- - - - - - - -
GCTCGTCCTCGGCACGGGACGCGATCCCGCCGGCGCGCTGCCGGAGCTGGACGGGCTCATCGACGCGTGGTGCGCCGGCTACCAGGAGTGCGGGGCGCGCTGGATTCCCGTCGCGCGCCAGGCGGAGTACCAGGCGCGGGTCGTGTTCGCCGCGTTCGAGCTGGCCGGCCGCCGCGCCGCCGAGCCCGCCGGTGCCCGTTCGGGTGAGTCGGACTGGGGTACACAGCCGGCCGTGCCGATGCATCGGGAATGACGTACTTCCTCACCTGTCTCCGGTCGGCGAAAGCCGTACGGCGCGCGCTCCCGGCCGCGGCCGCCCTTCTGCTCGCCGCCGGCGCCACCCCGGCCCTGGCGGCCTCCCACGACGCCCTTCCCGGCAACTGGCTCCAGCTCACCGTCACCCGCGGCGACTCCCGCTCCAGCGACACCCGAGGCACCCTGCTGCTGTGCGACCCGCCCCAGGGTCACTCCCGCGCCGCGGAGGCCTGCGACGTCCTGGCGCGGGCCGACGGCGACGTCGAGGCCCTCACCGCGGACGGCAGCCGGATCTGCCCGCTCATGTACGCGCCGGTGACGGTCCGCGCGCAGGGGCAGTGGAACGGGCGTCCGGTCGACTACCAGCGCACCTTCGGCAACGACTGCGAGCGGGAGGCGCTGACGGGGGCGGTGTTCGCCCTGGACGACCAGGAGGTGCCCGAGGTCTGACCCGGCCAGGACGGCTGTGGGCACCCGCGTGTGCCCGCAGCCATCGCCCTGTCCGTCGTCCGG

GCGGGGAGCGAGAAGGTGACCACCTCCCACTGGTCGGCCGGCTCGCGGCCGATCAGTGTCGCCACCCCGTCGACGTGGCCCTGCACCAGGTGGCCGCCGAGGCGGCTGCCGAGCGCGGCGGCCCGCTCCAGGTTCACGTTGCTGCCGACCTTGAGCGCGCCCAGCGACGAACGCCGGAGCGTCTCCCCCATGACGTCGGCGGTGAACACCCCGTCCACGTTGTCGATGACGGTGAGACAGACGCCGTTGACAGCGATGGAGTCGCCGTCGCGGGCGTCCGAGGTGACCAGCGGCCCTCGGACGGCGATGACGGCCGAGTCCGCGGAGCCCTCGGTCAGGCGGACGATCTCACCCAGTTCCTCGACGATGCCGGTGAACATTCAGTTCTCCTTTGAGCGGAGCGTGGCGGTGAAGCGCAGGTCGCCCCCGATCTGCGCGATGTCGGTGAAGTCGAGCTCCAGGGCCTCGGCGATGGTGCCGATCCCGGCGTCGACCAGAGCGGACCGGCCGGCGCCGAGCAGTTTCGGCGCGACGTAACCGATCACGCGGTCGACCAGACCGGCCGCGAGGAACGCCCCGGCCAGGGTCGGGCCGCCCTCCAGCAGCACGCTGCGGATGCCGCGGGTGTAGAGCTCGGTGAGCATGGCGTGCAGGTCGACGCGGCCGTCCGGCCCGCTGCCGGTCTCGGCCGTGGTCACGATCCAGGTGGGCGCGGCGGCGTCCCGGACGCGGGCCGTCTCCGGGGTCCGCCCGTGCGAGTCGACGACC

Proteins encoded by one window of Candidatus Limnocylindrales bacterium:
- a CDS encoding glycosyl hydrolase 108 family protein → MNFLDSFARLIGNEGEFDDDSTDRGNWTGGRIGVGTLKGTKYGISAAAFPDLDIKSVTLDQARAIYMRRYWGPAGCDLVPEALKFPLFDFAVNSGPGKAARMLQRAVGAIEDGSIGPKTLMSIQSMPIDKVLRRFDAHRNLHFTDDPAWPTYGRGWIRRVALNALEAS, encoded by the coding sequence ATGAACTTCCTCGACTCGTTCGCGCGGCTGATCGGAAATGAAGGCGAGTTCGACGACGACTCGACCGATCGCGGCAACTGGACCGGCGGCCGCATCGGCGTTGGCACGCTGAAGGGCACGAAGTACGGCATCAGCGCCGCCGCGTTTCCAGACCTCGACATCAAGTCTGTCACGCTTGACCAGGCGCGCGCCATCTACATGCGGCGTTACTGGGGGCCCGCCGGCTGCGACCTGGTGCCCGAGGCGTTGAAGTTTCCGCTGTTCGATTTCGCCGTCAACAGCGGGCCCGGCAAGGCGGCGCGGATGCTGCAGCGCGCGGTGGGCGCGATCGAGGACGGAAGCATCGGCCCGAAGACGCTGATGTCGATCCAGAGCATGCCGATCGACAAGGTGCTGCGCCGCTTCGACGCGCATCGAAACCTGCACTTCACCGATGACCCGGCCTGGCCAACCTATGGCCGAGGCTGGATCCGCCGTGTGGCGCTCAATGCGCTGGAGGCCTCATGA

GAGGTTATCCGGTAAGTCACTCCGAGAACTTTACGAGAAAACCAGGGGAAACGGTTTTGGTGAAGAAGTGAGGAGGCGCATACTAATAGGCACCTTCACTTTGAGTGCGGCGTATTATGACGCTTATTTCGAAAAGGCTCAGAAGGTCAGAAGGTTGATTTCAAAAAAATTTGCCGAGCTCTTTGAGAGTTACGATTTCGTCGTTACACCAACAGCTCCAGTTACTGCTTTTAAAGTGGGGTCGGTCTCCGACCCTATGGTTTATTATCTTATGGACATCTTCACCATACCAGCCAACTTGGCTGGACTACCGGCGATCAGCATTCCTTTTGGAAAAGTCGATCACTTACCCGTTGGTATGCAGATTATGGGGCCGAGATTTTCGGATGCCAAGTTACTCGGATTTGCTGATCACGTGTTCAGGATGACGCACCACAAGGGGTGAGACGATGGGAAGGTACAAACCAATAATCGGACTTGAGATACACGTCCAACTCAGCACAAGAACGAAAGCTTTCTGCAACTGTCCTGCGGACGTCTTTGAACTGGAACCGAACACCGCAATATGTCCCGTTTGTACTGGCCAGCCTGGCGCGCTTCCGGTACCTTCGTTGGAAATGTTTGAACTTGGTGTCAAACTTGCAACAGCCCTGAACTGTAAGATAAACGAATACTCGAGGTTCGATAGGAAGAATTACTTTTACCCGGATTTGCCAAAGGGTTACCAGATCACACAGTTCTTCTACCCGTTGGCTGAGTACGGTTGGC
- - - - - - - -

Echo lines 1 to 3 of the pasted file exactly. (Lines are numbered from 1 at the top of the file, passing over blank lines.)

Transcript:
GCTCGTCCTCGGCACGGGACGCGATCCCGCCGGCGCGCTGCCGGAGCTGGACGGGCTCATCGACGCGTGGTGCGCCGGCTACCAGGAGTGCGGGGCGCGCTGGATTCCCGTCGCGCGCCAGGCGGAGTACCAGGCGCGGGTCGTGTTCGCCGCGTTCGAGCTGGCCGGCCGCCGCGCCGCCGAGCCCGCCGGTGCCCGTTCGGGTGAGTCGGACTGGGGTACACAGCCGGCCGTGCCGATGCATCGGGAATGACGTACTTCCTCACCTGTCTCCGGTCGGCGAAAGCCGTACGGCGCGCGCTCCCGGCCGCGGCCGCCCTTCTGCTCGCCGCCGGCGCCACCCCGGCCCTGGCGGCCTCCCACGACGCCCTTCCCGGCAACTGGCTCCAGCTCACCGTCACCCGCGGCGACTCCCGCTCCAGCGACACCCGAGGCACCCTGCTGCTGTGCGACCCGCCCCAGGGTCACTCCCGCGCCGCGGAGGCCTGCGACGTCCTGGCGCGGGCCGACGGCGACGTCGAGGCCCTCACCGCGGACGGCAGCCGGATCTGCCCGCTCATGTACGCGCCGGTGACGGTCCGCGCGCAGGGGCAGTGGAACGGGCGTCCGGTCGACTACCAGCGCACCTTCGGCAACGACTGCGAGCGGGAGGCGCTGACGGGGGCGGTGTTCGCCCTGGACGACCAGGAGGTGCCCGAGGTCTGACCCGGCCAGGACGGCTGTGGGCACCCGCGTGTGCCCGCAGCCATCGCCCTGTCCGTCGTCCGG

GCGGGGAGCGAGAAGGTGACCACCTCCCACTGGTCGGCCGGCTCGCGGCCGATCAGTGTCGCCACCCCGTCGACGTGGCCCTGCACCAGGTGGCCGCCGAGGCGGCTGCCGAGCGCGGCGGCCCGCTCCAGGTTCACGTTGCTGCCGACCTTGAGCGCGCCCAGCGACGAACGCCGGAGCGTCTCCCCCATGACGTCGGCGGTGAACACCCCGTCCACGTTGTCGATGACGGTGAGACAGACGCCGTTGACAGCGATGGAGTCGCCGTCGCGGGCGTCCGAGGTGACCAGCGGCCCTCGGACGGCGATGACGGCCGAGTCCGCGGAGCCCTCGGTCAGGCGGACGATCTCACCCAGTTCCTCGACGATGCCGGTGAACATTCAGTTCTCCTTTGAGCGGAGCGTGGCGGTGAAGCGCAGGTCGCCCCCGATCTGCGCGATGTCGGTGAAGTCGAGCTCCAGGGCCTCGGCGATGGTGCCGATCCCGGCGTCGACCAGAGCGGACCGGCCGGCGCCGAGCAGTTTCGGCGCGACGTAACCGATCACGCGGTCGACCAGACCGGCCGCGAGGAACGCCCCGGCCAGGGTCGGGCCGCCCTCCAGCAGCACGCTGCGGATGCCGCGGGTGTAGAGCTCGGTGAGCATGGCGTGCAGGTCGACGCGGCCGTCCGGCCCGCTGCCGGTCTCGGCCGTGGTCACGATCCAGGTGGGCGCGGCGGCGTCCCGGACGCGGGCCGTCTCCGGGGTCCGCCCGTGCGAGTCGACGACC

Proteins encoded by one window of Candidatus Limnocylindrales bacterium: